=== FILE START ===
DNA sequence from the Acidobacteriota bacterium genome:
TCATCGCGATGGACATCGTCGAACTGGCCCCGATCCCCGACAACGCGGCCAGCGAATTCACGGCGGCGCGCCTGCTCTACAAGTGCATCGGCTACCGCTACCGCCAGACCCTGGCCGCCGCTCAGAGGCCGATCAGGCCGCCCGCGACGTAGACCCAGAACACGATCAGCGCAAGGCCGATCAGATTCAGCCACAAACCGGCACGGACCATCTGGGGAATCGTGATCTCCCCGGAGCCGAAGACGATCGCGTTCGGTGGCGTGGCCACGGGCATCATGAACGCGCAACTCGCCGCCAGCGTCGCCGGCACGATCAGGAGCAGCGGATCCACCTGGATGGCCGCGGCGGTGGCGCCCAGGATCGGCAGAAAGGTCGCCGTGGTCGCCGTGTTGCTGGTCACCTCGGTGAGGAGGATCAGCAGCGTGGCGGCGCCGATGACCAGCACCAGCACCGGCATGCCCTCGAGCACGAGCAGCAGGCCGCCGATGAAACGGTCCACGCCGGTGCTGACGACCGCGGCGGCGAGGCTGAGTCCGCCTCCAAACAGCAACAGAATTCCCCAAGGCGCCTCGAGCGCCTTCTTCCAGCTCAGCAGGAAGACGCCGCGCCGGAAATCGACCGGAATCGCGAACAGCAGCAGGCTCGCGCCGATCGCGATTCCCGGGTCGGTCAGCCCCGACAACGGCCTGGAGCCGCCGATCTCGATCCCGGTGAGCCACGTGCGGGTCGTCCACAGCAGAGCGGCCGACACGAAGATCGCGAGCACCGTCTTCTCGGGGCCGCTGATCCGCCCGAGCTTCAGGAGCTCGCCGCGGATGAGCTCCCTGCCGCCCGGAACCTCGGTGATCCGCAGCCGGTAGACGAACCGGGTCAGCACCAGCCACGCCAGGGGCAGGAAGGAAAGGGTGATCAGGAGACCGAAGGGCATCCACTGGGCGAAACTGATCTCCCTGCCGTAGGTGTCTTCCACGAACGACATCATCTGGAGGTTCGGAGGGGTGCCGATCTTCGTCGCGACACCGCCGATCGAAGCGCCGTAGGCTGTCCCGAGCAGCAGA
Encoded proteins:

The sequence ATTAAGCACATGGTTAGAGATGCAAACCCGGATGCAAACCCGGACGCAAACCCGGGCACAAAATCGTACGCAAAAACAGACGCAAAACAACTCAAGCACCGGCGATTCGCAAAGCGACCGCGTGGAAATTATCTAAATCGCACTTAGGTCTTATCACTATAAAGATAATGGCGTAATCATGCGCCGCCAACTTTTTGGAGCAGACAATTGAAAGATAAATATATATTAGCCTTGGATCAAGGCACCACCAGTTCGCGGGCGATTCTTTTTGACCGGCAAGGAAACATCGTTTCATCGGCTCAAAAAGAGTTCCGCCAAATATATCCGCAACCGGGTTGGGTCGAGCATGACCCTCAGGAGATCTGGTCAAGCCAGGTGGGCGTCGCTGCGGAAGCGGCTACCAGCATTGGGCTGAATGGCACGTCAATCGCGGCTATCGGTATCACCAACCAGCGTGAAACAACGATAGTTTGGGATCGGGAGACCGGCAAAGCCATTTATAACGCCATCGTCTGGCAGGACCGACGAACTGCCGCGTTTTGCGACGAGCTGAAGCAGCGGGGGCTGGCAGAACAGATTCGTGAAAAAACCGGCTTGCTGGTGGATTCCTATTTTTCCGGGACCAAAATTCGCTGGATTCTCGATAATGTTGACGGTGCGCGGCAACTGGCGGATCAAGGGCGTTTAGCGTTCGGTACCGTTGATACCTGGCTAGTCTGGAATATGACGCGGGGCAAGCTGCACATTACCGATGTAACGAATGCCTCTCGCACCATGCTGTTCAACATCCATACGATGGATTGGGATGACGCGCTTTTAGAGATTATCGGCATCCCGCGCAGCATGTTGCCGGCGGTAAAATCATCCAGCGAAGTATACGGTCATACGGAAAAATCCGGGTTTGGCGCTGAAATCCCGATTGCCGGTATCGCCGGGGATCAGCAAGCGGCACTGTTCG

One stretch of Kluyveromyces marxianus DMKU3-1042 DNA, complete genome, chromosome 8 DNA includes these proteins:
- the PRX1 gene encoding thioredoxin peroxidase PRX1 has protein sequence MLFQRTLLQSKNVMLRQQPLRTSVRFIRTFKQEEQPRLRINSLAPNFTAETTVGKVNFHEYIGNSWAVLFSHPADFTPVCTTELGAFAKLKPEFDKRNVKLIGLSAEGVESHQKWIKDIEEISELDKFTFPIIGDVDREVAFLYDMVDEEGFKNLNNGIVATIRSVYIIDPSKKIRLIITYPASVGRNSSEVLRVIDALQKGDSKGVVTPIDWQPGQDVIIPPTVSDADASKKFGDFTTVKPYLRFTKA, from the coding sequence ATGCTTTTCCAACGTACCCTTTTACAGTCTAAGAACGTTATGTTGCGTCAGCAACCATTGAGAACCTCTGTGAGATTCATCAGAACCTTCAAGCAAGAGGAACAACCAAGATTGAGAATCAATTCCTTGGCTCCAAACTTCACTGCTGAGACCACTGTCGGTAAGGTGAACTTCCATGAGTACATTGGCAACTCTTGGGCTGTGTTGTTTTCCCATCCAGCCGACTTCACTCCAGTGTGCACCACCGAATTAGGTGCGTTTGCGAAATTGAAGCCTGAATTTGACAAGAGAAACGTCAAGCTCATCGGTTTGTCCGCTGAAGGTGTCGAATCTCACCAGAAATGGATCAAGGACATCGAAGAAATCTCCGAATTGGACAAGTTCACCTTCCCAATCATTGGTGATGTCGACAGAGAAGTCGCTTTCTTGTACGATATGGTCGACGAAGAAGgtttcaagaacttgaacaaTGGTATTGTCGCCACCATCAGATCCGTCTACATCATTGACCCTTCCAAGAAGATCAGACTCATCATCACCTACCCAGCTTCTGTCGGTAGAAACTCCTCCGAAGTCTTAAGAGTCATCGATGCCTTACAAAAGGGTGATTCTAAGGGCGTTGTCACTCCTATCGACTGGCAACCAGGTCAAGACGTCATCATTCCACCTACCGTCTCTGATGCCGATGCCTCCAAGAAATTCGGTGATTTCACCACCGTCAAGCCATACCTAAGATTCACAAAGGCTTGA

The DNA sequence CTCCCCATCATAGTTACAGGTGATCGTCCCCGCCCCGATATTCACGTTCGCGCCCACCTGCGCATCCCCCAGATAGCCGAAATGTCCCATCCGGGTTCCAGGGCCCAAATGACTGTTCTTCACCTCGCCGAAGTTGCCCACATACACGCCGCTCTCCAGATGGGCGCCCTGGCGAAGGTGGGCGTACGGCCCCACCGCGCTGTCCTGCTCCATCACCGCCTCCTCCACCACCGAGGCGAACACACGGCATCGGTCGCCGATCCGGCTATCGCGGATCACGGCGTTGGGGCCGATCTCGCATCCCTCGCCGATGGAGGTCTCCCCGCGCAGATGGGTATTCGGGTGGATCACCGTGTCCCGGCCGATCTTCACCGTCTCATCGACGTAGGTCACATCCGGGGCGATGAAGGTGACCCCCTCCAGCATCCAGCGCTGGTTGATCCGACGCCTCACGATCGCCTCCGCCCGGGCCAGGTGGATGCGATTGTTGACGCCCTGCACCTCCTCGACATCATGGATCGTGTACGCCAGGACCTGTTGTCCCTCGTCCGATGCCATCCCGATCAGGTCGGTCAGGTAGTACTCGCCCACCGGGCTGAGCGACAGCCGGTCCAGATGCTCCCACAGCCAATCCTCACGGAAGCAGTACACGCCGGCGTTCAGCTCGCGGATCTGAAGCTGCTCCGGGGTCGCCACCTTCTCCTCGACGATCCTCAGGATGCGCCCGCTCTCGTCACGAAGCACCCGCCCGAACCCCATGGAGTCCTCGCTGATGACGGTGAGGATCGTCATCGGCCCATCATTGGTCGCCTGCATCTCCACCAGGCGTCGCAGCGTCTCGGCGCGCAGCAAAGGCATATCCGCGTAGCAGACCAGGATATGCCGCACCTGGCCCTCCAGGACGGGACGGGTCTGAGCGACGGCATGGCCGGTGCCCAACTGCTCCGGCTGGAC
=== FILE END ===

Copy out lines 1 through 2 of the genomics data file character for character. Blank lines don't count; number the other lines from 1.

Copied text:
DNA sequence from the Acidobacteriota bacterium genome:
TCATCGCGATGGACATCGTCGAACTGGCCCCGATCCCCGACAACGCGGCCAGCGAATTCACGGCGGCGCGCCTGCTCTACAAGTGCATCGGCTACCGCTACCGCCAGACCCTGGCCGCCGCTCAGAGGCCGATCAGGCCGCCCGCGACGTAGACCCAGAACACGATCAGCGCAAGGCCGATCAGATTCAGCCACAAACCGGCACGGACCATCTGGGGAATCGTGATCTCCCCGGAGCCGAAGACGATCGCGTTCGGTGGCGTGGCCACGGGCATCATGAACGCGCAACTCGCCGCCAGCGTCGCCGGCACGATCAGGAGCAGCGGATCCACCTGGATGGCCGCGGCGGTGGCGCCCAGGATCGGCAGAAAGGTCGCCGTGGTCGCCGTGTTGCTGGTCACCTCGGTGAGGAGGATCAGCAGCGTGGCGGCGCCGATGACCAGCACCAGCACCGGCATGCCCTCGAGCACGAGCAGCAGGCCGCCGATGAAACGGTCCACGCCGGTGCTGACGACCGCGGCGGCGAGGCTGAGTCCGCCTCCAAACAGCAACAGAATTCCCCAAGGCGCCTCGAGCGCCTTCTTCCAGCTCAGCAGGAAGACGCCGCGCCGGAAATCGACCGGAATCGCGAACAGCAGCAGGCTCGCGCCGATCGCGATTCCCGGGTCGGTCAGCCCCGACAACGGCCTGGAGCCGCCGATCTCGATCCCGGTGAGCCACGTGCGGGTCGTCCACAGCAGAGCGGCCGACACGAAGATCGCGAGCACCGTCTTCTCGGGGCCGCTGATCCGCCCGAGCTTCAGGAGCTCGCCGCGGATGAGCTCCCTGCCGCCCGGAACCTCGGTGATCCGCAGCCGGTAGACGAACCGGGTCAGCACCAGCCACGCCAGGGGCAGGAAGGAAAGGGTGATCAGGAGACCGAAGGGCATCCACTGGGCGAAACTGATCTCCCTGCCGTAGGTGTCTTCCACGAACGACATCATCTGGAGGTTCGGAGGGGTGCCGATCTTCGTCGCGACACCGCCGATCGAAGCGCCGTAGGCTGTCCCGAGCAGCAGA